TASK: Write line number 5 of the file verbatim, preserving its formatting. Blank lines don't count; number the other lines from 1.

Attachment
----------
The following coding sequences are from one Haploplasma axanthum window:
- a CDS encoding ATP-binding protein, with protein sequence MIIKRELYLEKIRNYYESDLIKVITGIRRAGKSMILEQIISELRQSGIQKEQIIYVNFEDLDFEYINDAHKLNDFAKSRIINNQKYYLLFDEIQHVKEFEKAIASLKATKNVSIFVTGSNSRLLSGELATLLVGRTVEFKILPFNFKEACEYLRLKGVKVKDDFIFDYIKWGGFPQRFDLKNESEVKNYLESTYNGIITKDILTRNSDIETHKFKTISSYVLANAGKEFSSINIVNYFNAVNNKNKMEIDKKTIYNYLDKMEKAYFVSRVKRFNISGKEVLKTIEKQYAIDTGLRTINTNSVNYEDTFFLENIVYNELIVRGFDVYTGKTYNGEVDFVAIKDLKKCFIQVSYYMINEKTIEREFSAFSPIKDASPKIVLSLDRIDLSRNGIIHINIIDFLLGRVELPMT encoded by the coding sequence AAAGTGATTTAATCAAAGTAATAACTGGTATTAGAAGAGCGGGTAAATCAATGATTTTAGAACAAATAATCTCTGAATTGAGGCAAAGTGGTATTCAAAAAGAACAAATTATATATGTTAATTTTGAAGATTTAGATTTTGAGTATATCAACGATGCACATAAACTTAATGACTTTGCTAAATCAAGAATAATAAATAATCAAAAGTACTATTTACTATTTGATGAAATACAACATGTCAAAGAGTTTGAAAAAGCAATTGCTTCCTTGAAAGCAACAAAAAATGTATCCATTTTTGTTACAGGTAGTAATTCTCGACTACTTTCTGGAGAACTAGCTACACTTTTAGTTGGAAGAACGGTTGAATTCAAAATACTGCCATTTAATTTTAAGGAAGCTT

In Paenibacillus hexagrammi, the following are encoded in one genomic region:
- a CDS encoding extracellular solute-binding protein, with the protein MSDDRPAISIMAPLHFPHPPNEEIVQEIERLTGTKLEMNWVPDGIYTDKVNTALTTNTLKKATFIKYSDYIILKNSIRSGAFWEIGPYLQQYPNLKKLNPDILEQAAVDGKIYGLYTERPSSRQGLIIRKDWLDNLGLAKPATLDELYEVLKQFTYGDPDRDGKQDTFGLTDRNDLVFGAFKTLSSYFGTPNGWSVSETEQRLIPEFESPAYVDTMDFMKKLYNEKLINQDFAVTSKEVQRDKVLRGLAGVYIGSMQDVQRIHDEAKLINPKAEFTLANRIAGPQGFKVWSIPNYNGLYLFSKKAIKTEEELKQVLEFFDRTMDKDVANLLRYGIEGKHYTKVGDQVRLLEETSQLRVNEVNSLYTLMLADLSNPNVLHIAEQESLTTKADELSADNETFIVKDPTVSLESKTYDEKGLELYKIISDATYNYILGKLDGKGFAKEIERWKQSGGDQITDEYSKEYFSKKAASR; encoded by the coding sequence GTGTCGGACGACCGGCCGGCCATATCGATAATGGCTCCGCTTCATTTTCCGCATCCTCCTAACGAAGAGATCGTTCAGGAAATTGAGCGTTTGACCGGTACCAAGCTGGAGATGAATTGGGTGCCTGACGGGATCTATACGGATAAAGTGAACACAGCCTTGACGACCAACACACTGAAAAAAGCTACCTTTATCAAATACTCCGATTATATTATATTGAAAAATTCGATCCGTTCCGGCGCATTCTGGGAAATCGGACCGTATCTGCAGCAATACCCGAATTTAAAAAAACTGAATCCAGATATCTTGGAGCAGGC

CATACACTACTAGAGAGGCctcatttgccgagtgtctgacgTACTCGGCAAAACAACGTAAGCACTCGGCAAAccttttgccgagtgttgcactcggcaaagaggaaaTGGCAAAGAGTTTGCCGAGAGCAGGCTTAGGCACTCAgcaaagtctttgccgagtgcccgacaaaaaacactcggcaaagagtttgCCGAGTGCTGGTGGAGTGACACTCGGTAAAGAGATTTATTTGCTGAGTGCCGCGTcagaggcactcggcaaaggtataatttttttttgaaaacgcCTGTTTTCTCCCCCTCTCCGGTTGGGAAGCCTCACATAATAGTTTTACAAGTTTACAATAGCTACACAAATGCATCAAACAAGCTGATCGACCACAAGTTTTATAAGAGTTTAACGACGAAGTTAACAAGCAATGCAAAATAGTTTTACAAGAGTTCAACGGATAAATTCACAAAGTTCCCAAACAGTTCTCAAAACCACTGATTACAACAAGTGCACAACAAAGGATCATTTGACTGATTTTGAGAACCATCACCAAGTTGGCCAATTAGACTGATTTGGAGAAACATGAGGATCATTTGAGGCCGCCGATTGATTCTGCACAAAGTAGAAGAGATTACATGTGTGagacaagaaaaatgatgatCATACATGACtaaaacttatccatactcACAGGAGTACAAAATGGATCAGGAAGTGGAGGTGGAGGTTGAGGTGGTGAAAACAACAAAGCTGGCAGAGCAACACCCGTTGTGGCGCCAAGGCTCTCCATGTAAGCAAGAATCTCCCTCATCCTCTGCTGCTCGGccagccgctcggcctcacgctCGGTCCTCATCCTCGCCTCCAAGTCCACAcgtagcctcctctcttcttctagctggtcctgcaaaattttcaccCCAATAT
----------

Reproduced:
CATACACTACTAGAGAGGCctcatttgccgagtgtctgacgTACTCGGCAAAACAACGTAAGCACTCGGCAAAccttttgccgagtgttgcactcggcaaagaggaaaTGGCAAAGAGTTTGCCGAGAGCAGGCTTAGGCACTCAgcaaagtctttgccgagtgcccgacaaaaaacactcggcaaagagtttgCCGAGTGCTGGTGGAGTGACACTCGGTAAAGAGATTTATTTGCTGAGTGCCGCGTcagaggcactcggcaaaggtataatttttttttgaaaacgcCTGTTTTCTCCCCCTCTCCGGTTGGGAAGCCTCACATAATAGTTTTACAAGTTTACAATAGCTACACAAATGCATCAAACAAGCTGATCGACCACAAGTTTTATAAGAGTTTAACGACGAAGTTAACAAGCAATGCAAAATAGTTTTACAAGAGTTCAACGGATAAATTCACAAAGTTCCCAAACAGTTCTCAAAACCACTGATTACAACAAGTGCACAACAAAGGATCATTTGACTGATTTTGAGAACCATCACCAAGTTGGCCAATTAGACTGATTTGGAGAAACATGAGGATCATTTGAGGCCGCCGATTGATTCTGCACAAAGTAGAAGAGATTACATGTGTGagacaagaaaaatgatgatCATACATGACtaaaacttatccatactcACAGGAGTACAAAATGGATCAGGAAGTGGAGGTGGAGGTTGAGGTGGTGAAAACAACAAAGCTGGCAGAGCAACACCCGTTGTGGCGCCAAGGCTCTCCATGTAAGCAAGAATCTCCCTCATCCTCTGCTGCTCGGccagccgctcggcctcacgctCGGTCCTCATCCTCGCCTCCAAGTCCACAcgtagcctcctctcttcttctagctggtcctgcaaaattttcaccCCAATAT